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Military

RISK MANAGEMENT
by SFC Vernon Hamaker

With the fast operating tempo of today's Army, risk management has become a very important tool to minimize operational accidents, preserve combat power, and increase combat readiness. The risk management process is applicable for training in garrison and in the field, as well as in wartime and in operations other than war. It can be used both on and off duty. The key to success is to focus on safety and operational risk during mission planning, execution, and assessment. The five steps of the risk management process are:

  • Identify Hazards: Consider all aspects of current and future situations, environment, and known historical problem areas.

  • Assess Hazards: Assess the impact of each hazard in terms of potential loss and cost based on probability and severity.

  • Develop Controls and Make Risk Decisions: Develop control measures that eliminate the hazard or reduce its risk. As control measures are developed, risks are reevaluated until the residual risk is at a level where the benefits outweigh the cost.

  • Implement Controls: Eliminate the hazard or reduce its risk.

  • Supervise and evaluate: Enforce standards and controls. Evaluate the effectiveness of controls and adjust/update as necessary.

THE PROBLEM: Current trends at NTC indicate that units have difficulty developing a detailed risk assessment prior to each mission. This is due to the lack of integration of the risk management process during mission planning, execution, and assessment. Units are often only doing safety risk assessments rather than including operational assessments into their risk management worksheet. Risk management at company, platoon, and squad levels is often weak due to the lack of understanding and training on the process.

TECHNIQUES: The following techniques will assist the company, platoon, and squad in revitalizing their risk management process.

Company

  • Integrate risk management into the Military Decision-Making Process (MDMP) for every mission: field and garrison, training, and operations.
  • Make a risk management "Area of Responsibilities" matrix.
  • Conduct semiannual training on the risk management process.

Platoon and Squad

  • Integrate risk management into troop-leading procedures (TLP) for every mission.
  • Sergeants' Time training is the ideal training event for squad leaders to assist the platoon leader in platoon risk management and in conducting the squad's risk management.
  • Make a risk management "Area of Responsibilities" matrix for both the platoon and the squad.
  • Conduct quarterly training on the risk management process.

PUTTING IT ALL TOGETHER: AN EXAMPLE

TASK: CONDUCT BREACHING OPERATIONS (FM 20-32, FM 90-13-1)

MISSION: A CO/ XX ENGINEER BATTALION conducts breaching operations in the vicinity of OBJ DALLAS, on or about 120500FEBXX in order to maintain the momentum of TF Houston's attack.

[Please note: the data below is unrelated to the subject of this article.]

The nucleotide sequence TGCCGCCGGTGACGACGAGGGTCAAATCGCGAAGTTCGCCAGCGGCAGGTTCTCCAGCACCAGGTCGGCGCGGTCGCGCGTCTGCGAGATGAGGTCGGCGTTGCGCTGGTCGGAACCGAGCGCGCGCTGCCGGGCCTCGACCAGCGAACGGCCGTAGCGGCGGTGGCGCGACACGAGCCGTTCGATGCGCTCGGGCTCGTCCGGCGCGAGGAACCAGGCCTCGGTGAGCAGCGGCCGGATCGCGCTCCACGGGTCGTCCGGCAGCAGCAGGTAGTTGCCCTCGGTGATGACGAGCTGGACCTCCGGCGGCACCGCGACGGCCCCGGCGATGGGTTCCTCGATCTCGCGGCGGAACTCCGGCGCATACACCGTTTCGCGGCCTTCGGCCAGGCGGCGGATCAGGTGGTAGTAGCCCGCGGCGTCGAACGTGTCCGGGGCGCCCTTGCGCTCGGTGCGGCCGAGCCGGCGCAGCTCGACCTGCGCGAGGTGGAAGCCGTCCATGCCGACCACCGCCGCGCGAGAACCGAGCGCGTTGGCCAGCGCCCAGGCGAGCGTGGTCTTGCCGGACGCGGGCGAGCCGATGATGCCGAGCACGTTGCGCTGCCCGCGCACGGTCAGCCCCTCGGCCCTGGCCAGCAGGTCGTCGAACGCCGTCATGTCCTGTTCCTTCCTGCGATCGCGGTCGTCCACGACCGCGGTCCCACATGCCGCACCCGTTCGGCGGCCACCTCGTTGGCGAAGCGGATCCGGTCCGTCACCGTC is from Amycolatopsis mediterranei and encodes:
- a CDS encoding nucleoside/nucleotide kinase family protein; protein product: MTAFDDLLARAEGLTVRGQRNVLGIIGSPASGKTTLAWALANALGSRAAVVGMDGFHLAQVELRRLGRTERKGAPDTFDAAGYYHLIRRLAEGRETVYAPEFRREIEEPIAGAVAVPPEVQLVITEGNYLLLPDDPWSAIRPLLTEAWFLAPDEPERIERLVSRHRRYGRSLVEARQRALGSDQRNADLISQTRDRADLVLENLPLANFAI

SITUATION: The obstacle is a 200m X 120m surface laid antitank minefield with three rows. A single strand of barbed wire marks the front of the minefield. There is a Motorized Rifle Platoon overwatching the obstacle supported by field artillery.

CONDITIONS: LD for OBJ DALLAS on or about 120330FEBXX with the TF. Breaching operations will begin on order of the TF Commander. The predicted temperature and weather for 12 FEB XX is a high of 65 degrees, a low of 45 degrees, 25% chance of rain, wind 5 knots from the west, illumination will be at 40%, between 2330 and 0333 hours. The terrain is rocky with steep ravines and sandy desert areas. During this time of year it is usually dusty and dry.

FACTS: The safety officer has been in the company for the last ten months. During this time he has attended all unit training and operations. A safety assessment of the unit has been conducted. Based on this he knows:

  • The unit is at 90% strength. The commander rates the unit a "P" due to the fact that 45% of the soldiers arrived at the unit after the last major training exercise.
  • The unit is trained on low-visibility operations and on the use of NVGs, but there are only five pairs of serviceable NVGs per platoon.
  • The soldiers will be performing continuous operations. The OPORD does not cover rest/sleep plans.

(See Sample Risk Management Worksheet below.)

CONCLUSION

The above observations and techniques revolve around command, communications, leader supervision, and training. Remember the bottom line: Integrating the risk management process during mission planning, execution and assessment (including both safety and operational risk) will preserve combat power and increase combat readiness.

For more information about risk management, go to on the Internet.

Additional Risk Assessment Tools: Leader Training Support Package, Soldier Training Support Package, Small Unit Risk Management Booklet, and Commander and Staff Risk Management Booklet can be found at .


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